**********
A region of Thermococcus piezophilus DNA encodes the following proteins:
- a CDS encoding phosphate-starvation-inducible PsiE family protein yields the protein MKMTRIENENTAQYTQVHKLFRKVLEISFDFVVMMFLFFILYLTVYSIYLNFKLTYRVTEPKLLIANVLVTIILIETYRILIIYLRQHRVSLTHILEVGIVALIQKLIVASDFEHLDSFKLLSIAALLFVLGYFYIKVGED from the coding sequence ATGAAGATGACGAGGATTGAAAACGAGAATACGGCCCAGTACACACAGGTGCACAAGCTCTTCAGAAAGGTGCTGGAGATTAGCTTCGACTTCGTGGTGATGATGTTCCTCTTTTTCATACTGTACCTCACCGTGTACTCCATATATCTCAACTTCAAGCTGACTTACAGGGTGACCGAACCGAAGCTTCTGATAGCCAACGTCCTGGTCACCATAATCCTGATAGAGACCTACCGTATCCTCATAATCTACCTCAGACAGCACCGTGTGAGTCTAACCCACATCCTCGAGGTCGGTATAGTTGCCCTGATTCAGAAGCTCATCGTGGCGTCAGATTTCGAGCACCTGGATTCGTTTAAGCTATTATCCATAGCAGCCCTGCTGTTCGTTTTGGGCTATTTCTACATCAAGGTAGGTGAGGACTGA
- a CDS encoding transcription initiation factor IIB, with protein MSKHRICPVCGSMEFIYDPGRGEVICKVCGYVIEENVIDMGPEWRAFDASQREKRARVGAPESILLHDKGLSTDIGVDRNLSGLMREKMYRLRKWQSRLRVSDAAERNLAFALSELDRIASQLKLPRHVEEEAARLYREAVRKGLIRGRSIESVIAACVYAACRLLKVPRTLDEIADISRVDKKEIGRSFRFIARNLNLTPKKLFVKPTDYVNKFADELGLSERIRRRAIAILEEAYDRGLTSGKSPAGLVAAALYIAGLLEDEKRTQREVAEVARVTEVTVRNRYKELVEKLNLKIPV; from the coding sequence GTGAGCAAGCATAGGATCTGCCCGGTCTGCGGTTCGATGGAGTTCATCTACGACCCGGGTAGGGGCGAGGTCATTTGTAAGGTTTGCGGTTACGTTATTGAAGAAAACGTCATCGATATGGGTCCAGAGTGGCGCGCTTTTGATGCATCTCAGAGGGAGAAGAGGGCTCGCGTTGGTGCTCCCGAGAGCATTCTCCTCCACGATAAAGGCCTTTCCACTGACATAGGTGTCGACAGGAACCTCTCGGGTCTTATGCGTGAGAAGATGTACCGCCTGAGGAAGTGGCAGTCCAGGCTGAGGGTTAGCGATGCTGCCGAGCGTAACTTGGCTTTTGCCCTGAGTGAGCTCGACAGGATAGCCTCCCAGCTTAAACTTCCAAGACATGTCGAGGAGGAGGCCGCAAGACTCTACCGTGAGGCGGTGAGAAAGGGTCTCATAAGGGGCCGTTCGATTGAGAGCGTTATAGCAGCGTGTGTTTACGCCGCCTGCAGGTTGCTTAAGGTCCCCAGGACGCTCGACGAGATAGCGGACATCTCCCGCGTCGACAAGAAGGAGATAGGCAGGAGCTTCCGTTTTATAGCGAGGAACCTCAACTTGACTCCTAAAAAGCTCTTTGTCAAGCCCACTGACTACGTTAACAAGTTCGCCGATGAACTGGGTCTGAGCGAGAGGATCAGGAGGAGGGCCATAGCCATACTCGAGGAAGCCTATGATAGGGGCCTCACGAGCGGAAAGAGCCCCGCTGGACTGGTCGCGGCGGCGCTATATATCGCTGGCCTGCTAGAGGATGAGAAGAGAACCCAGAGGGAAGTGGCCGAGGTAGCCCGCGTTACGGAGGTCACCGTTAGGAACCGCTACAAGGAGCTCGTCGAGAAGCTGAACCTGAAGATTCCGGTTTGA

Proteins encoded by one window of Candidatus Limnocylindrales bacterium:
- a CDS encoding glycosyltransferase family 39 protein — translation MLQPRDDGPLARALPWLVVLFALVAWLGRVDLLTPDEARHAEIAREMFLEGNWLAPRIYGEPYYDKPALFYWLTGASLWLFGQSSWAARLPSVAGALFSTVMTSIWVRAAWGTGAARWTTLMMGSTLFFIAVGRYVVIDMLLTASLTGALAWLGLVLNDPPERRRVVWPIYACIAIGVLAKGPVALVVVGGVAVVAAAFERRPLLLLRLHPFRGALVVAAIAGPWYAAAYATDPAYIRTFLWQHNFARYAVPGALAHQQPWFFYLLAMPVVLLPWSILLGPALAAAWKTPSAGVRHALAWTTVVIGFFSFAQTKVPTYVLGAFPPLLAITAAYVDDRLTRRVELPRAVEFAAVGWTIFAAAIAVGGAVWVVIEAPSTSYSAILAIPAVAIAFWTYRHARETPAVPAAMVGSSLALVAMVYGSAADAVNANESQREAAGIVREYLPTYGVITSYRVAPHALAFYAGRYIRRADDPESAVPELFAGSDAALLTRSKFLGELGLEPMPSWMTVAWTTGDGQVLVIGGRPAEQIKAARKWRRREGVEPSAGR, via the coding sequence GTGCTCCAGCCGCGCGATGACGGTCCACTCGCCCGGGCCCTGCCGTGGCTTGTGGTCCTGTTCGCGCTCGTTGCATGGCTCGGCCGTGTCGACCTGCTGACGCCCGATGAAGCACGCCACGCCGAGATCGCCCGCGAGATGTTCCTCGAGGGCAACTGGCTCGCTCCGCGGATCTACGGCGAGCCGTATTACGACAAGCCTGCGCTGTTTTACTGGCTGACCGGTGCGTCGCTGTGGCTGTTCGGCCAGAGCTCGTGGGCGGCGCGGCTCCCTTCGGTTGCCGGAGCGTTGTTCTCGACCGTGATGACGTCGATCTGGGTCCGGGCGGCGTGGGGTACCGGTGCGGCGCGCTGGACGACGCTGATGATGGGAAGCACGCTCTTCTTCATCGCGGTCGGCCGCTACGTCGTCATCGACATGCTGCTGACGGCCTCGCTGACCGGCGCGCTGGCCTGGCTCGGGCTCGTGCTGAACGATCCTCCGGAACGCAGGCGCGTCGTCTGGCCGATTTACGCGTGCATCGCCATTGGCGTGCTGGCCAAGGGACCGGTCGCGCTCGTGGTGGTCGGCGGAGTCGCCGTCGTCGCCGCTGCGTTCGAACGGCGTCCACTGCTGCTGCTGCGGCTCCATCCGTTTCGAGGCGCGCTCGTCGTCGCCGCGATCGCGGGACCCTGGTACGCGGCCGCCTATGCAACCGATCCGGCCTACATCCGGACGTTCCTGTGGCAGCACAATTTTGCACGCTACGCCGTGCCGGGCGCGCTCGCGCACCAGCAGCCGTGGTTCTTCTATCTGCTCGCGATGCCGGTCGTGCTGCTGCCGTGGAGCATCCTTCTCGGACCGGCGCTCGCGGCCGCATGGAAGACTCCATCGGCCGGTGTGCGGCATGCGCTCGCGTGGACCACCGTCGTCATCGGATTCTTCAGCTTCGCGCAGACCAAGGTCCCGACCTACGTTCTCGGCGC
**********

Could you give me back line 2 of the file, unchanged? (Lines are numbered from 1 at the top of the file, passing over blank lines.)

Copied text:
- a CDS encoding phosphate-starvation-inducible PsiE family protein yields the protein MKMTRIENENTAQYTQVHKLFRKVLEISFDFVVMMFLFFILYLTVYSIYLNFKLTYRVTEPKLLIANVLVTIILIETYRILIIYLRQHRVSLTHILEVGIVALIQKLIVASDFEHLDSFKLLSIAALLFVLGYFYIKVGED from the coding sequence ATGAAGATGACGAGGATTGAAAACGAGAATACGGCCCAGTACACACAGGTGCACAAGCTCTTCAGAAAGGTGCTGGAGATTAGCTTCGACTTCGTGGTGATGATGTTCCTCTTTTTCATACTGTACCTCACCGTGTACTCCATATATCTCAACTTCAAGCTGACTTACAGGGTGACCGAACCGAAGCTTCTGATAGCCAACGTCCTGGTCACCATAATCCTGATAGAGACCTACCGTATCCTCATAATCTACCTCAGACAGCACCGTGTGAGTCTAACCCACATCCTCGAGGTCGGTATAGTTGCCCTGATTCAGAAGCTCATCGTGGCGTCAGATTTCGAGCACCTGGATTCGTTTAAGCTATTATCCATAGCAGCCCTGCTGTTCGTTTTGGGCTATTTCTACATCAAGGTAGGTGAGGACTGA